First there was North Carolina. Then there was a brief fling with Pittsburgh that ended quicker than a Hollywood marriage. Wake Forest took over next, and the NTSB is still investigating that one-week crash. Then came Duke, which notched a stay atop the rankings that, like Eliot Spitzer's hotel bills, were charged in hours, not days.
This year, it seems, everybody is getting a shot at No. 1.
Just wait Dallas Academy, that 100-0 score won't last. Your time is coming.
But until then, the most dangerous proposition in sports this side of accepting an Evite from Pacman Jones belongs to Connecticut.
Five different teams have claimed the No. 1 ranking since the beginning of January and for four, like a Michael Phelps Saturday night, the high ended in embarrassment.
Yes, greatness, like movies about chimps in space, Charles Barkley's fave five and your retirement savings, is gone with the year 2008.
2009 is the year of good.
And nothing could be better for college basketball.
Sure, great teams are fun to watch every now and again, to see 12 guys march through the field like Patton's Third Army in a Red Rover game. But predictable dominance isn't what makes college basketball the best thing on television that's not accidentally broadcast by Comcast.
Last year was the season of wall-to-wall great. North Carolina grew into a top-flight team, and, so long as they didn't have to play defense, were a tank in a soap box derby. Memphis lost just once in the regular season and came within a free throw of the championship. UCLA went to a third straight Final Four with Kevin Love throwing sweet arcing outlet passes that would make Kurt Warner return to bagging groceries. And none was better than Kansas, which steamrolled North Carolina 40-12 out of the gate and clawed its way past Memphis.
Sure, all four No. 1 seeds made the Final Four for the first time ever, but pulling for each of those teams was like rooting for IBM.
The last time there was no dominant team, we watched a George Mason run to the Final Four that did more for miracles than anyone since the 1980 U.S. hockey team and Lyle Lovett's marriage to Julia Roberts. That same year, LSU shocked top-seed Duke on a night J.J. Redick made Plaxico Burress look like a marksman shot, and marched to the Final Four behind the larger-than-the-dinner-table Big Baby Davis. Ben Howland made his first run to the final weekend and Florida's famed '04 recruiting class rebounded from a three-game losing skid in late February to bring home the Gators' first NCAA Tournament title.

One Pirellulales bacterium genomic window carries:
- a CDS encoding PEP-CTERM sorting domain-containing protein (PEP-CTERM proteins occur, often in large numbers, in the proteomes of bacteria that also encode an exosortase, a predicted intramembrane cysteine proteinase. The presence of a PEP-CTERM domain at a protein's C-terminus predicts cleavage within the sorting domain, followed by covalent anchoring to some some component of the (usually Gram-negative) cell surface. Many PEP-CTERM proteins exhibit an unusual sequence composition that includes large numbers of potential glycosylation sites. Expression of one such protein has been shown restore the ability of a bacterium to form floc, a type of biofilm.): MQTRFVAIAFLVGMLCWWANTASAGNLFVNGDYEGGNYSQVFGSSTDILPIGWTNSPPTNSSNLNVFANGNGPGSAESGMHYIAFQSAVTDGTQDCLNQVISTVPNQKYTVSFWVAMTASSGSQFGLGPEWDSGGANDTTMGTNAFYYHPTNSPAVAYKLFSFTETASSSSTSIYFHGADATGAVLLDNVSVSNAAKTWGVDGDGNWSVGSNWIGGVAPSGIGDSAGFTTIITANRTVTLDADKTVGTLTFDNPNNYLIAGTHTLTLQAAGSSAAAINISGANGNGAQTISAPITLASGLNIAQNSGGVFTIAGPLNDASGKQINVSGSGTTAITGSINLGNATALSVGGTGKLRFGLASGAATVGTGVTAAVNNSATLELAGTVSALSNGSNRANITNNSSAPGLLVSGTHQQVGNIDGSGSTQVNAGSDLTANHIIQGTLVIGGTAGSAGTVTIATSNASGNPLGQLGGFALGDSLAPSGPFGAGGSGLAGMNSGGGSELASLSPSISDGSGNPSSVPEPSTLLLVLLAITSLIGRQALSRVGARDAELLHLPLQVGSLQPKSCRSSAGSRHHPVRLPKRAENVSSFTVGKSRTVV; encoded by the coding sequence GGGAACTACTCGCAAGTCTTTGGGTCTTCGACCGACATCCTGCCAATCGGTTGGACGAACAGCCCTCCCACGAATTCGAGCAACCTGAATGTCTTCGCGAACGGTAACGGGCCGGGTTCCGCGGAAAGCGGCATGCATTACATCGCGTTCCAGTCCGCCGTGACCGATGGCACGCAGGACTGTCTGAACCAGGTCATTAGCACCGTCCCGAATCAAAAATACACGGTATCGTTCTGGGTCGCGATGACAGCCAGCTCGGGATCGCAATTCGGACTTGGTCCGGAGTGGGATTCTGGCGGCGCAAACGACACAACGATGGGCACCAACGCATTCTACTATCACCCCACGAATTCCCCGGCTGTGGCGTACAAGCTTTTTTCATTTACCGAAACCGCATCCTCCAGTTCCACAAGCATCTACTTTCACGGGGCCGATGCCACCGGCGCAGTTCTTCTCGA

And this is what makes college basketball great. Unpredictability.
College basketball isn't the neatly homogenized NFL, made up of 32 teams with all the comparative difference of the Olsen Twins. It isn't the BCS guarantee that the top two teams meet and leaves the non-blue bloods out to clean Urban Meyer's golf cleats, or the NBA's 40-games-in-40-nights death march to the NBA Finals.
It's Madness. And no year is better than this one.
And even though UConn is the latest team, let's just say there's no need to write that in chisel, unless of course you friend Billy Packer on Facebook and that's just how the cranky fella communicates.
The Huskies, who play Louisville tonight, may have the shortest actual reign at No. 1. Their best true road victory was over RPI 76 Notre Dame, losers of five straight games, while Louisville has been near perfect at home, knocking off Kentucky, West Virginia and Pittsburgh. Connecticut has done a miserable job of pressuring the basketball this season as well, ranking 325th in the nation in turnover percentage, while Louisville's early season struggles were marked by the inconsistent play of point guard Edgar Sosa.
Then again they may be the first team to hold No. 1 longer than the run of Manimal.
But they'll still be a flawed team, just like a Duke squad that's still developing its point guard play, a North Carolina team that's learning to ratchet up the defense, a Pittsburgh team that can't quite figure out how to play without DeJuan Blair and an Oklahoma team that's about as deep as a Paris Hilton rant.
They're all missing something. They're all just good.
And for college basketball, that's just great.